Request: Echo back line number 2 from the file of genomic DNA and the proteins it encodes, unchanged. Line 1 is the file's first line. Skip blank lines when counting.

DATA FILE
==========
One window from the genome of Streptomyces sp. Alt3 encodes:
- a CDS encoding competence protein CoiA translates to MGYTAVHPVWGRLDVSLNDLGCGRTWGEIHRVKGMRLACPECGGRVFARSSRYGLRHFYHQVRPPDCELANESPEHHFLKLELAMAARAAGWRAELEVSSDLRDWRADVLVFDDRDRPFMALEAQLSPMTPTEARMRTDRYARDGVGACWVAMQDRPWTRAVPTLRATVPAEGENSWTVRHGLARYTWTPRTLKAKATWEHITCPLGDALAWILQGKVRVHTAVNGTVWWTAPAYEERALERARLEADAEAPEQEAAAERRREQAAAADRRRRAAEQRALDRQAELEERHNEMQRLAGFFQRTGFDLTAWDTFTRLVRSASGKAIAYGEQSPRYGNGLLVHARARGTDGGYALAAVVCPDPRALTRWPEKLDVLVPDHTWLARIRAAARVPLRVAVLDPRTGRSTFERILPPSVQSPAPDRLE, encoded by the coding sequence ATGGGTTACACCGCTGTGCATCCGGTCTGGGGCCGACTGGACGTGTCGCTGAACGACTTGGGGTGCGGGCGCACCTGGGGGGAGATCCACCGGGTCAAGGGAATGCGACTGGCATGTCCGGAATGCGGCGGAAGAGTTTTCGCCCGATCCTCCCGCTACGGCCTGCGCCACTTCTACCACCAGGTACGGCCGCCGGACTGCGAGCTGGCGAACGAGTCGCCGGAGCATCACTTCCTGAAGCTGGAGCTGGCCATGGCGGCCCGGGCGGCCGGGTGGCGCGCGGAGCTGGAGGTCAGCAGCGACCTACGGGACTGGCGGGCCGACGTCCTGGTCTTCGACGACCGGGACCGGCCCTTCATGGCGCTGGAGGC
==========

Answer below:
- a CDS encoding competence protein CoiA translates to MGYTAVHPVWGRLDVSLNDLGCGRTWGEIHRVKGMRLACPECGGRVFARSSRYGLRHFYHQVRPPDCELANESPEHHFLKLELAMAARAAGWRAELEVSSDLRDWRADVLVFDDRDRPFMALEAQLSPMTPTEARMRTDRYARDGVGACWVAMQDRPWTRAVPTLRATVPAEGENSWTVRHGLARYTWTPRTLKAKATWEHITCPLGDALAWILQGKVRVHTAVNGTVWWTAPAYEERALERARLEADAEAPEQEAAAERRREQAAAADRRRRAAEQRALDRQAELEERHNEMQRLAGFFQRTGFDLTAWDTFTRLVRSASGKAIAYGEQSPRYGNGLLVHARARGTDGGYALAAVVCPDPRALTRWPEKLDVLVPDHTWLARIRAAARVPLRVAVLDPRTGRSTFERILPPSVQSPAPDRLE, encoded by the coding sequence ATGGGTTACACCGCTGTGCATCCGGTCTGGGGCCGACTGGACGTGTCGCTGAACGACTTGGGGTGCGGGCGCACCTGGGGGGAGATCCACCGGGTCAAGGGAATGCGACTGGCATGTCCGGAATGCGGCGGAAGAGTTTTCGCCCGATCCTCCCGCTACGGCCTGCGCCACTTCTACCACCAGGTACGGCCGCCGGACTGCGAGCTGGCGAACGAGTCGCCGGAGCATCACTTCCTGAAGCTGGAGCTGGCCATGGCGGCCCGGGCGGCCGGGTGGCGCGCGGAGCTGGAGGTCAGCAGCGACCTACGGGACTGGCGGGCCGACGTCCTGGTCTTCGACGACCGGGACCGGCCCTTCATGGCGCTGGAGGC